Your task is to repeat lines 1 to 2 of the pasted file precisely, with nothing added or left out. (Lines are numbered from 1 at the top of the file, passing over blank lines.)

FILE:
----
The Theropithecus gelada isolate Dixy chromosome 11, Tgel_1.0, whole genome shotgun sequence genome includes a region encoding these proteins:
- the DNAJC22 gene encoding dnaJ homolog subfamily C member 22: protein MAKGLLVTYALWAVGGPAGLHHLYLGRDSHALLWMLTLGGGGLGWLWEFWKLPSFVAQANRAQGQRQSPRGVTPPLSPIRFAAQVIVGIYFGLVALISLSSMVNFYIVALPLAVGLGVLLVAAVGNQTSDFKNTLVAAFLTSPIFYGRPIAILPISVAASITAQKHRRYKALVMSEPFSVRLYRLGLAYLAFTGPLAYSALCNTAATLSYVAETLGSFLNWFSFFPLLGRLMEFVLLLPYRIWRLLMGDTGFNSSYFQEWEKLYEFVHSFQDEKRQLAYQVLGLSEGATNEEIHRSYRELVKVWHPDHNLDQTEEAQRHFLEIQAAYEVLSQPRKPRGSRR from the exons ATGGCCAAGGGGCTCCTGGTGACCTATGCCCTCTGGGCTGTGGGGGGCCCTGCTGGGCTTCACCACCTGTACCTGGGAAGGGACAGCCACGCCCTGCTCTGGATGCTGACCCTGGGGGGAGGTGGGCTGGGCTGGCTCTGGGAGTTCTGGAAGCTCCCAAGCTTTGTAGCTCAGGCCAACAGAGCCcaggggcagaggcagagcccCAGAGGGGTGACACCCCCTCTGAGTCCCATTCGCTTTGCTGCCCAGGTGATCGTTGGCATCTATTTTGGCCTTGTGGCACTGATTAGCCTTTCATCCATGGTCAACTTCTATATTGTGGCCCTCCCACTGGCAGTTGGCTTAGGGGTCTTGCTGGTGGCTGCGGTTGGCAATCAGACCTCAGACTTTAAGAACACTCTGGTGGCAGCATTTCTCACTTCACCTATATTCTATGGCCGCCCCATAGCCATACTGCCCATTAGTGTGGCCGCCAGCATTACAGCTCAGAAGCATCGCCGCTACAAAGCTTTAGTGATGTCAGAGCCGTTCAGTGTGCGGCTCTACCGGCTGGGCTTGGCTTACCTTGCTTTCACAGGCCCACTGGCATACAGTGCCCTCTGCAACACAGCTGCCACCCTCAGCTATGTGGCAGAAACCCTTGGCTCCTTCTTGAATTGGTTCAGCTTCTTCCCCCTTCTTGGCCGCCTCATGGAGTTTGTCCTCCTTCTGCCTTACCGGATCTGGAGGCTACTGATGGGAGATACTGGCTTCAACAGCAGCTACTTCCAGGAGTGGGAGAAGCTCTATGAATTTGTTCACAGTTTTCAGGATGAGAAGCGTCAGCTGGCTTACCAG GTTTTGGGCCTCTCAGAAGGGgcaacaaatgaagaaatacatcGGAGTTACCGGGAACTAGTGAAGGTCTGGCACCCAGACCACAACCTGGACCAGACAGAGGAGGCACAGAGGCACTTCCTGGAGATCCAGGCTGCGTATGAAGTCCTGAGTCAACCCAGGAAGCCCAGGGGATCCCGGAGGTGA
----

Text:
The Theropithecus gelada isolate Dixy chromosome 11, Tgel_1.0, whole genome shotgun sequence genome includes a region encoding these proteins:
- the DNAJC22 gene encoding dnaJ homolog subfamily C member 22: protein MAKGLLVTYALWAVGGPAGLHHLYLGRDSHALLWMLTLGGGGLGWLWEFWKLPSFVAQANRAQGQRQSPRGVTPPLSPIRFAAQVIVGIYFGLVALISLSSMVNFYIVALPLAVGLGVLLVAAVGNQTSDFKNTLVAAFLTSPIFYGRPIAILPISVAASITAQKHRRYKALVMSEPFSVRLYRLGLAYLAFTGPLAYSALCNTAATLSYVAETLGSFLNWFSFFPLLGRLMEFVLLLPYRIWRLLMGDTGFNSSYFQEWEKLYEFVHSFQDEKRQLAYQVLGLSEGATNEEIHRSYRELVKVWHPDHNLDQTEEAQRHFLEIQAAYEVLSQPRKPRGSRR from the exons ATGGCCAAGGGGCTCCTGGTGACCTATGCCCTCTGGGCTGTGGGGGGCCCTGCTGGGCTTCACCACCTGTACCTGGGAAGGGACAGCCACGCCCTGCTCTGGATGCTGACCCTGGGGGGAGGTGGGCTGGGCTGGCTCTGGGAGTTCTGGAAGCTCCCAAGCTTTGTAGCTCAGGCCAACAGAGCCcaggggcagaggcagagcccCAGAGGGGTGACACCCCCTCTGAGTCCCATTCGCTTTGCTGCCCAGGTGATCGTTGGCATCTATTTTGGCCTTGTGGCACTGATTAGCCTTTCATCCATGGTCAACTTCTATATTGTGGCCCTCCCACTGGCAGTTGGCTTAGGGGTCTTGCTGGTGGCTGCGGTTGGCAATCAGACCTCAGACTTTAAGAACACTCTGGTGGCAGCATTTCTCACTTCACCTATATTCTATGGCCGCCCCATAGCCATACTGCCCATTAGTGTGGCCGCCAGCATTACAGCTCAGAAGCATCGCCGCTACAAAGCTTTAGTGATGTCAGAGCCGTTCAGTGTGCGGCTCTACCGGCTGGGCTTGGCTTACCTTGCTTTCACAGGCCCACTGGCATACAGTGCCCTCTGCAACACAGCTGCCACCCTCAGCTATGTGGCAGAAACCCTTGGCTCCTTCTTGAATTGGTTCAGCTTCTTCCCCCTTCTTGGCCGCCTCATGGAGTTTGTCCTCCTTCTGCCTTACCGGATCTGGAGGCTACTGATGGGAGATACTGGCTTCAACAGCAGCTACTTCCAGGAGTGGGAGAAGCTCTATGAATTTGTTCACAGTTTTCAGGATGAGAAGCGTCAGCTGGCTTACCAG GTTTTGGGCCTCTCAGAAGGGgcaacaaatgaagaaatacatcGGAGTTACCGGGAACTAGTGAAGGTCTGGCACCCAGACCACAACCTGGACCAGACAGAGGAGGCACAGAGGCACTTCCTGGAGATCCAGGCTGCGTATGAAGTCCTGAGTCAACCCAGGAAGCCCAGGGGATCCCGGAGGTGA